The manhole was filled with hydrogen sulfide and methane gas created from years of rotted vegetation. The manhole was 15 ft deep, and its diameter was just enough to fit a body. The workers, who were not of the utility department (they were outsourced workers), probably, had no training and, they went inside without safety measures.
According to US Occupational Safety and Health Administration (OSHA), While moderate concentrations of hydrogen sulfide can cause more severe eye and respiratory irritation (including coughing, difficulty breathing, accumulation of fluid in the lungs), headache, dizziness, nausea, vomiting, staggering and excitability, high concentrations can cause shock, convulsions, inability to breathe, extremely rapid unconsciousness, coma and death. Effects can occur within a few breaths, and possibly a single breath.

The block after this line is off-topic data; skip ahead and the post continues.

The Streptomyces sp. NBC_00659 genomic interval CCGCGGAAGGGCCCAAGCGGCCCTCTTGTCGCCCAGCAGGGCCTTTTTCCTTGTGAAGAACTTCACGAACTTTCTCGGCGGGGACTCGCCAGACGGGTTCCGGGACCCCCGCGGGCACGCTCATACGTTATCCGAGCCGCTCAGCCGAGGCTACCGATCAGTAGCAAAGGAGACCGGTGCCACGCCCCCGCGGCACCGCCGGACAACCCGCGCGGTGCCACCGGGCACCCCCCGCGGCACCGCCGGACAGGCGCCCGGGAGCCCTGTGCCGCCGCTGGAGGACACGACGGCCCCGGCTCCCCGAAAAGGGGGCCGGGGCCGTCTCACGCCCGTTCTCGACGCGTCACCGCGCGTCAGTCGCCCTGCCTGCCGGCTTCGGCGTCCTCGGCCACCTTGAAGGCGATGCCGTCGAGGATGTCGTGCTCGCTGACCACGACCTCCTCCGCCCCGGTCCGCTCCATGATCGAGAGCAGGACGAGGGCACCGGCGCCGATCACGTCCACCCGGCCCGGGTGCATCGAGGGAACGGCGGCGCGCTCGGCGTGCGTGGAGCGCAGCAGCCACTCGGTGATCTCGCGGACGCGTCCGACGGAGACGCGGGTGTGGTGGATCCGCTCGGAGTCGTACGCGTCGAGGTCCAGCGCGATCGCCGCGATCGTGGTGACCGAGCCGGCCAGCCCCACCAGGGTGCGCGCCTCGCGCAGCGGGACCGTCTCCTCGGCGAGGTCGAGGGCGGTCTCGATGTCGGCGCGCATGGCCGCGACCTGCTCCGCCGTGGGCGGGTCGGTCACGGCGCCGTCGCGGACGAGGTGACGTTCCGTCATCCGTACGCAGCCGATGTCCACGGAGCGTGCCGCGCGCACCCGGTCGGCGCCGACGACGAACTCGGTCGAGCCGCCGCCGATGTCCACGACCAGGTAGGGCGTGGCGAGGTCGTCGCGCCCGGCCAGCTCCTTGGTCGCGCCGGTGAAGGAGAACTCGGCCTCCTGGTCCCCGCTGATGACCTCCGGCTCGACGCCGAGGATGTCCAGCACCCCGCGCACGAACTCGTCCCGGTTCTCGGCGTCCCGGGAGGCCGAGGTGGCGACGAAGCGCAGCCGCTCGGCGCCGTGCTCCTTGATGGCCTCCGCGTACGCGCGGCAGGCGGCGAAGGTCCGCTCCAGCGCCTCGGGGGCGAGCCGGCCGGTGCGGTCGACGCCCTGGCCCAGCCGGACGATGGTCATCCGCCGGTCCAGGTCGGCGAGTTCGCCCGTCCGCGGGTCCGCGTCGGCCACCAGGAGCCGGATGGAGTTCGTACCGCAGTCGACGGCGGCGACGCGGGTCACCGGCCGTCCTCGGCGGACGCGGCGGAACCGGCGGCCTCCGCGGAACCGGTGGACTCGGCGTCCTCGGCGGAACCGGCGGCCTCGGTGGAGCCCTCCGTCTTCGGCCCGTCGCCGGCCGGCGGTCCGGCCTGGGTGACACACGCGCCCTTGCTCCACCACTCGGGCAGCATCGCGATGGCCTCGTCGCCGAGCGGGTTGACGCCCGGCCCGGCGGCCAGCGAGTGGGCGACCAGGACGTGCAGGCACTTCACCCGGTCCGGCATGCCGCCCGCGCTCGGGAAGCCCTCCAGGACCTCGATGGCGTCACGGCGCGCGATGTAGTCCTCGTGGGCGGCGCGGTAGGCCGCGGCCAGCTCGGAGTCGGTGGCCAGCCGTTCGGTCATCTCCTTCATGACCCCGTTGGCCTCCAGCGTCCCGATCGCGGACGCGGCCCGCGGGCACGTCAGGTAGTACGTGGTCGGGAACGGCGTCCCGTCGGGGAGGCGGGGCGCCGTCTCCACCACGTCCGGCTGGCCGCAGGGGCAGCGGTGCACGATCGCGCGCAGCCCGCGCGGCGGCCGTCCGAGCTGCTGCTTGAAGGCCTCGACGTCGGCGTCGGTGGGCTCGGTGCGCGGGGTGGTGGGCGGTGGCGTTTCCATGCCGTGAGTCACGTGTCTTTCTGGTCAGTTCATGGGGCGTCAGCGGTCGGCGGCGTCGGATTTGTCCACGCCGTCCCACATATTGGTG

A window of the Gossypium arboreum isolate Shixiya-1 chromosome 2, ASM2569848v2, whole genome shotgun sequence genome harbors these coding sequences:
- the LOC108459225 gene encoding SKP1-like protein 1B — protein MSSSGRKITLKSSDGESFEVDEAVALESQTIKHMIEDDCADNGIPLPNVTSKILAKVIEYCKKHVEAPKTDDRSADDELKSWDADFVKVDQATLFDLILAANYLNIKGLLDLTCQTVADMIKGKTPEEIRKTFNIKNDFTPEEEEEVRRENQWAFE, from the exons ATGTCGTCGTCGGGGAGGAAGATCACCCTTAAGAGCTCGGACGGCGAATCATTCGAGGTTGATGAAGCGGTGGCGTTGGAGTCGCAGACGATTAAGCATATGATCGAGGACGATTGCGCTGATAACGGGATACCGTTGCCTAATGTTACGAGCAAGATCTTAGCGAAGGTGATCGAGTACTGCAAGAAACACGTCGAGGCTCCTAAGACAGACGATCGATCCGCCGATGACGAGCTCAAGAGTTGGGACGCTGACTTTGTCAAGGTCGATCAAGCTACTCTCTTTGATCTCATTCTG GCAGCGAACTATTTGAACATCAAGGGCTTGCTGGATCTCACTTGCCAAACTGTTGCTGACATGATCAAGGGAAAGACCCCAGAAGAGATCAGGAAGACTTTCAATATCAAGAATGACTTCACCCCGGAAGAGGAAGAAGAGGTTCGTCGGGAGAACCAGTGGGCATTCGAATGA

While these accidents are common in poor developing countries, it is a bit surprising that the incident occurred in a developed country.
It is essential that the sanitary workers are taught about the safety measures, before they descend in manholes.